Smoked! Govt Finally Admits No Marijuana Legalization by July

The cannabis market continues to be a trader’s market. It’s not for investors. The difference is the inexplicable random gyrations in the trading of the public marijuana companies’ shares. Up three dollars, down two, up four, down two, then sideways… that’s the average weekly chart in the cannabis space.

It’s a strange market. Good news can send share prices down. News that should crater the stock instead pushes it up. It brings back memories of the internet boom in the late 1990‘s.

Canopy Growth Corporation (TSX: WEED) is the largest cannabis company in Canada. Its current market cap is $5.5Billion, with close to 200,000,000 shares outstanding. Its year high was $44 a share, but those same shares can be bought today for around $28. That’s a $14 per share difference, and that share price difference represents about $2.8Billion in market cap difference. But the company is substantially the same – that $2.8B market cap delta was not driven by a fundamental change in anything except investor sentiment. Value created and destroyed by mere perception, not facts. And that, is a trader’s market.

If further proof is needed, look at Aurora Cannabis Inc. (TSX: ACB | OTCQX: ACBFF). It’s one of our long-term favourites to survive the inevitable carnage in this sector. Its low over the past 12 months was $1.90. One hundred and ninety pennies. Today, it’s trading about $11, after stretching to hit a high of $15.20. With 470M shares out, the market perceives Aurora having created about $4.7B of value over the past 12 months. Not even Aladdin with his magic lamp could do that.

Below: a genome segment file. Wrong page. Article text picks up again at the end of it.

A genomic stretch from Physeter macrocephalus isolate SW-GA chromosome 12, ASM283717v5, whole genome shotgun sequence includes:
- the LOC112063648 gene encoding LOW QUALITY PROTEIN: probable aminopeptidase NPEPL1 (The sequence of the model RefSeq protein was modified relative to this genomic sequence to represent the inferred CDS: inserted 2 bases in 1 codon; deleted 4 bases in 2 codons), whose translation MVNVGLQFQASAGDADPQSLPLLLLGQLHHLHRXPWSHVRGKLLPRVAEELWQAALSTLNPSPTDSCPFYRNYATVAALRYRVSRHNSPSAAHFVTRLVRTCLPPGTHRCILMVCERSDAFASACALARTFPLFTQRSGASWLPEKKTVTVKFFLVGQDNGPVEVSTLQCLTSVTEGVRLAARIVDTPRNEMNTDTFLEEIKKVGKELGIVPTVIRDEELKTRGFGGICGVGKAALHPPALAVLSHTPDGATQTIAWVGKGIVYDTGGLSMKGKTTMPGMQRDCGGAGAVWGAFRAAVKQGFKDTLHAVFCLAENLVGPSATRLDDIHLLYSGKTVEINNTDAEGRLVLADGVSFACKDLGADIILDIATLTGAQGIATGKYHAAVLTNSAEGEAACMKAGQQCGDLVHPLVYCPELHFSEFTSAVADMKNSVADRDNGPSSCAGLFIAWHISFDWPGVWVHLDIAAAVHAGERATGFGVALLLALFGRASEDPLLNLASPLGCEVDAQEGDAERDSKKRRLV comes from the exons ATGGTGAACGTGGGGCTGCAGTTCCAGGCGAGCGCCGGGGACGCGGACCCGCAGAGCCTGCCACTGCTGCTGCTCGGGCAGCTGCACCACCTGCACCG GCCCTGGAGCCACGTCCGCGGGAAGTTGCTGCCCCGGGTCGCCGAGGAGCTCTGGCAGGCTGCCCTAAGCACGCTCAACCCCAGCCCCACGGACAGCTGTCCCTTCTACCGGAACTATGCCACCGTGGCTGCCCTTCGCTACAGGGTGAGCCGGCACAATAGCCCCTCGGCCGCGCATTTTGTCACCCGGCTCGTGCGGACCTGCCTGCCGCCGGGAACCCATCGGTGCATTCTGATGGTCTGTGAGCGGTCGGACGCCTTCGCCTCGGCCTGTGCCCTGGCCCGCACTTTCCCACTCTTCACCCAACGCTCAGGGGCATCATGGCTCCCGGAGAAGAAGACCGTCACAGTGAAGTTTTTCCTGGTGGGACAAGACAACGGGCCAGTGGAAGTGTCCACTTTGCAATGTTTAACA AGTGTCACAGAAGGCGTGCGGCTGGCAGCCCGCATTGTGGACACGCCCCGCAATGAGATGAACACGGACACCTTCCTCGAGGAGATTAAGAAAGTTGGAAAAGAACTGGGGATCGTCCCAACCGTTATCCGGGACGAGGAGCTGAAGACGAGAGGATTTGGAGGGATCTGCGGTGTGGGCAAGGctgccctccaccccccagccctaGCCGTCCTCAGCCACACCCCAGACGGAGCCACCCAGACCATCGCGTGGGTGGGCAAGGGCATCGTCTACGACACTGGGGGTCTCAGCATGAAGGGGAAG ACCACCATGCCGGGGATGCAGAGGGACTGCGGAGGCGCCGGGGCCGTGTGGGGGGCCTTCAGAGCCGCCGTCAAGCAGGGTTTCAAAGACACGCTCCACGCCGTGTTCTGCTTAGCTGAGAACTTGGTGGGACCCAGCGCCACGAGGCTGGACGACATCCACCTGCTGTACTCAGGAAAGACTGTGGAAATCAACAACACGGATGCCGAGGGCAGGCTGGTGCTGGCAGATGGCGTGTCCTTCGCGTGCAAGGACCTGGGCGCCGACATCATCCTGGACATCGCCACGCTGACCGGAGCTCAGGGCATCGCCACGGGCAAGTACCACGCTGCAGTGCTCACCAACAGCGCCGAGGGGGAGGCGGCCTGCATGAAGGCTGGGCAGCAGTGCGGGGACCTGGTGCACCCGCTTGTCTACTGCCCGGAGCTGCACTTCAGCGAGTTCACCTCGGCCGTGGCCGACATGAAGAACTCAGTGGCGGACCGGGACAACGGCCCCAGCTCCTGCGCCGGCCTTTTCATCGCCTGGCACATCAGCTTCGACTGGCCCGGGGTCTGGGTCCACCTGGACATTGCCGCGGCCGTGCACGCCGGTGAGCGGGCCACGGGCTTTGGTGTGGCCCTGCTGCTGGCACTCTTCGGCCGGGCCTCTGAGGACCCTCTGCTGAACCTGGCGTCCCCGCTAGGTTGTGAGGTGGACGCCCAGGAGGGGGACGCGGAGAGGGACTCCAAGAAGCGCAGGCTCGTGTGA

The main reason for the irrational exuberance (thank you Alan Greenspan) is the federal government’s campaign promise to decriminalize cannabis. Investors know the medical market is limited in size, and the real $$$ will be in the recreational space, if it ever happens. Almost everyone takes it for granted that decrim will happen, on schedule, on July 1, 2018, despite the well-known fact a politician on a campaign trail makes more empty promises than does Harold Hill.

Also take into account the potential size of the market. Don’t trust the numbers from people in the market who have a clear vested interest in a huge number. Instead, look to independent data sources, such as the survey of 1,500 Canadians conducted by Abacus Data on behalf of Maclean’s as part of The Canada Project. It found that 84 per cent of respondents over 18 never smoke marijuana, and of the 16 per cent that do, daily users amount to only 5 per cent, and 3 per cent say they use a few times a week.